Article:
Check out the last two Simon & Garfunkle albums. Highly influential, they are probably 50% of the reason I'm into sound now, almost 50 years later. Bookends is particularly remarkable. John Simon's beautiful collage effects were for that time ear-opening. Roy Halley's sound is impeccable, an integral part of the music. The follow-up won a Grammy for best engineering. Halley also worked magic on Garfunkle's Angel Claire, a lovely record, and the brassy Blood, Sweat & Tears. All sound great on anything, anywhere.

-----Original Message-----
From: Association for Recorded Sound Discussion List [mailto:[log in to unmask]] On Behalf Of DAVID BURNHAM
Sent: Wednesday, December 17, 2014 6:06 PM
To: [log in to unmask]
Subject: Re: [ARSCLIST] need suggestion re stereo imaging.

Unfortunately it can only be heard on LP but "The Swingin' Nutcracker" on RCA by Shorty Rodgers has superb imaging.  It was common practice in the '60s and '70s to position big band recordings so that all the reeds were on one channel and all the brass on the other with bass and rhythm in between.  The "Nutcracker" LP has a big band laid out before you as big bands were - trumpets on one side, trombones on the other and reeds across the front running between the channels.   There is a CD issue of this recording by RCA from Spain but for some reason it was released in mono and the sound quality is like good AM radio.  This is the situation as it was several years ago and I don't know if a stereo issue has subsequently been released.

     On Wednesday, December 17, 2014 2:53 PM, John Gledhill <[log in to unmask]> wrote:

 It has been a while since I designed digital audio processing for the telephone industry, which of course was mono work.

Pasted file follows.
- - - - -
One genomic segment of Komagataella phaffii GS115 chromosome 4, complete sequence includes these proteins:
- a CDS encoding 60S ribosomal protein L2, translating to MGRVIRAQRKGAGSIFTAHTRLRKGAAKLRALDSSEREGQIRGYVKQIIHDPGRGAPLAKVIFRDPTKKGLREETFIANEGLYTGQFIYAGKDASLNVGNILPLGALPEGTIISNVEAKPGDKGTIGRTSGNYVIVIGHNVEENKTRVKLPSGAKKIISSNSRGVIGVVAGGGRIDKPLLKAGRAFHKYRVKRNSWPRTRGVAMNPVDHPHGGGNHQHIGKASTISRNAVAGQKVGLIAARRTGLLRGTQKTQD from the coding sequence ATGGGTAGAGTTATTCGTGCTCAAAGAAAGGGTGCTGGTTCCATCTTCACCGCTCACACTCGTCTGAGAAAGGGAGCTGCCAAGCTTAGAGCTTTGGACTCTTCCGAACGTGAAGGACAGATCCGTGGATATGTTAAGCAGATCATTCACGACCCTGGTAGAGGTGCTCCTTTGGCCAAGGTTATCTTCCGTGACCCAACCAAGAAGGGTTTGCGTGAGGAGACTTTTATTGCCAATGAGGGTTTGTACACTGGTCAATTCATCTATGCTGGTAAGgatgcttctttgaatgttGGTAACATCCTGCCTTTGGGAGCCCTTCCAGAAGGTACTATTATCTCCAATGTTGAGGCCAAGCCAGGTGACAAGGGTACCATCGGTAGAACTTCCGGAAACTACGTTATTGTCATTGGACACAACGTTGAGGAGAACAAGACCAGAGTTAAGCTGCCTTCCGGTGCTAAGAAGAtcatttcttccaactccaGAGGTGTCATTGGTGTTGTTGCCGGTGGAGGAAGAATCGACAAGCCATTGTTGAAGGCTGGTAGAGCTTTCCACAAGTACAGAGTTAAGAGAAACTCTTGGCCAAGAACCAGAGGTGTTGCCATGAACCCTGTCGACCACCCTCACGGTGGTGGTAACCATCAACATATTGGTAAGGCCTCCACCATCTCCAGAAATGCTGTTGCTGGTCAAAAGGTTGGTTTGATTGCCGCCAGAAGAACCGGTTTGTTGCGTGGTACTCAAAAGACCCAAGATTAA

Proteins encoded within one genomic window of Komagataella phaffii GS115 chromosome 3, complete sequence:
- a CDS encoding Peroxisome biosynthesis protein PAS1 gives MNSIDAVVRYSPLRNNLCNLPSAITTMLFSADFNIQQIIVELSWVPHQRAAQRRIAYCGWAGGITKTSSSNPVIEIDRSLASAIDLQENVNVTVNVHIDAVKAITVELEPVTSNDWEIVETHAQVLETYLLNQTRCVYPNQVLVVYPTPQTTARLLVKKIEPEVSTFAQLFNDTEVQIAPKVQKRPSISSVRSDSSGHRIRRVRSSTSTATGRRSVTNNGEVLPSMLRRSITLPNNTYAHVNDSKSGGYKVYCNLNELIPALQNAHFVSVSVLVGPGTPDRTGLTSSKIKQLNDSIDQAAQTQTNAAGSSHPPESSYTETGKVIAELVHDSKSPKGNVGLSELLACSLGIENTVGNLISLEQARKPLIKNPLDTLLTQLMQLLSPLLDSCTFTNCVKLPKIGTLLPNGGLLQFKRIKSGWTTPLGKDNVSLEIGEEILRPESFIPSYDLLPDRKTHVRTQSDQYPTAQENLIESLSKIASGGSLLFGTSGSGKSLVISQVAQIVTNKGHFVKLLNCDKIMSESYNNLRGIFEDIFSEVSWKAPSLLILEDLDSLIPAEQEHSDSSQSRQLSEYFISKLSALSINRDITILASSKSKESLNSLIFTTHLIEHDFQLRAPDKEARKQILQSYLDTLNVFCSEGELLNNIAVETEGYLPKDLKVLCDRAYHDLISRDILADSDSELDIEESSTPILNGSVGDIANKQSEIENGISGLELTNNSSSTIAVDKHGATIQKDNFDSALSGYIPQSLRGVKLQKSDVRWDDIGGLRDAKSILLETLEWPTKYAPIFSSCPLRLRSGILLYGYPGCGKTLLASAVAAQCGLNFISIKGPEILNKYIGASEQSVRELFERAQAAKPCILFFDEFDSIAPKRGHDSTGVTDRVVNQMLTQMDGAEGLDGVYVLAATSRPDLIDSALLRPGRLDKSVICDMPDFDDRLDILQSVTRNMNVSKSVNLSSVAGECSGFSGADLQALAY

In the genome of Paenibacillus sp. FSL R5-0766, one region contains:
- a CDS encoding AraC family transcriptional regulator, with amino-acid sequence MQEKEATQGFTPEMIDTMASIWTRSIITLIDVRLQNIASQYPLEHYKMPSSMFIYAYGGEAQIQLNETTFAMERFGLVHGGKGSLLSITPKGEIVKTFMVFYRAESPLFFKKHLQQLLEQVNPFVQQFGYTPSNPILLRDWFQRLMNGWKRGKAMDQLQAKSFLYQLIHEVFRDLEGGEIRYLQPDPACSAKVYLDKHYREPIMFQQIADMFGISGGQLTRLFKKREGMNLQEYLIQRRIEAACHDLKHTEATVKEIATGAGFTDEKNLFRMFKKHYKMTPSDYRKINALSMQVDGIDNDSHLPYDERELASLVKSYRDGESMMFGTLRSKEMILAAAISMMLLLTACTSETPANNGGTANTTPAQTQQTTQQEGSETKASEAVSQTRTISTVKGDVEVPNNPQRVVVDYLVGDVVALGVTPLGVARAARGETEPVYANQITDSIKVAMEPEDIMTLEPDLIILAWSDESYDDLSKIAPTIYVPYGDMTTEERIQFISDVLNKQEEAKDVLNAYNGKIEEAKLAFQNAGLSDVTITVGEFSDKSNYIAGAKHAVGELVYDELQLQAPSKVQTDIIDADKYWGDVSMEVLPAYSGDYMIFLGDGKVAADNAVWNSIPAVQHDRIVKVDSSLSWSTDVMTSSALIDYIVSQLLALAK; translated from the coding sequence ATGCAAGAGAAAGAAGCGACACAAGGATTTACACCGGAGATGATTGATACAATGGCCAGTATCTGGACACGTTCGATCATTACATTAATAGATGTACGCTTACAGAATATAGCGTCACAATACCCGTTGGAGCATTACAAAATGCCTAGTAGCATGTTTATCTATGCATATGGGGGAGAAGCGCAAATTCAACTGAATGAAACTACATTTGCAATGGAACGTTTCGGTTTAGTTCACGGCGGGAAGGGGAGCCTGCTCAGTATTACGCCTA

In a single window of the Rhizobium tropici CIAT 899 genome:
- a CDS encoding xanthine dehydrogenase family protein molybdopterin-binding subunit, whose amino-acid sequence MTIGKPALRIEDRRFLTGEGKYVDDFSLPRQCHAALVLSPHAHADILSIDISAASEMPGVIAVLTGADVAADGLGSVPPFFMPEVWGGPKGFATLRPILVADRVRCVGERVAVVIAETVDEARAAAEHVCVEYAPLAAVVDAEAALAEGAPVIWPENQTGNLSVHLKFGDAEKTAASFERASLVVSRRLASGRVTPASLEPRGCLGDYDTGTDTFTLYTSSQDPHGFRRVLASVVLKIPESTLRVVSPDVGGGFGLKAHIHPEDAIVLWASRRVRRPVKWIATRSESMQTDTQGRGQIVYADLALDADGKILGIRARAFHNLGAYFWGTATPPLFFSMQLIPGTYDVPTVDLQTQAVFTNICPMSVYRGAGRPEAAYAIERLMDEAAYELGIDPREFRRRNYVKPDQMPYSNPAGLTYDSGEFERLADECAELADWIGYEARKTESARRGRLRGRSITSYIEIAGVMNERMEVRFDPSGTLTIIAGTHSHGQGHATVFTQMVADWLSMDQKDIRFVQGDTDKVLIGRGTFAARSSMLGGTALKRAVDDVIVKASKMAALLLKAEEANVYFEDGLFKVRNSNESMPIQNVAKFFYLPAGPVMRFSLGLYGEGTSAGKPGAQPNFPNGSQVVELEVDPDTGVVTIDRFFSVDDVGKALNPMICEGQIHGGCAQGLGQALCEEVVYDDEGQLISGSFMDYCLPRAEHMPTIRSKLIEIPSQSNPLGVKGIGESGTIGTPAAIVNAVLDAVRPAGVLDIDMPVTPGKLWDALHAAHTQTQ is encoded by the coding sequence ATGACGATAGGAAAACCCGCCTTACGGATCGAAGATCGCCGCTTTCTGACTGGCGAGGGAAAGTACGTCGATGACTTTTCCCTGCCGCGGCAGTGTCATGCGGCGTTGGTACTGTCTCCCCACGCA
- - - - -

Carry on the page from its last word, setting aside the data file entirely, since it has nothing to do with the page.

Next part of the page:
I never really gave much thought about stereo processing until now, save for the music I listened to when I was 15 years old in the 70's. I had occasion to digitize 100 or so albums for customer a couple of years ago and can now hear all sorts of distortions I was happily unaware of when I was young.

One note I did make as went through the old albums was that I hit upon one in particular, the greatest hit of the Association (or something like that) and it was extremely clean without notable distortion. 
Somebody did a good job on that one and I probably would never have bought it as a kid but have listened to it many times now just because of the nice sound.

Never gave thought to the difference between listening to stereo music through headsets versus speakers.

Here is my question.

Can someone suggest a 1970's album I can pick up on CD that has extremely well engineered stereo imaging while listening through a pair of speakers?

Same question for headphones?

This is all in my quest to get wiser.

John Gledhill
905 881 2733
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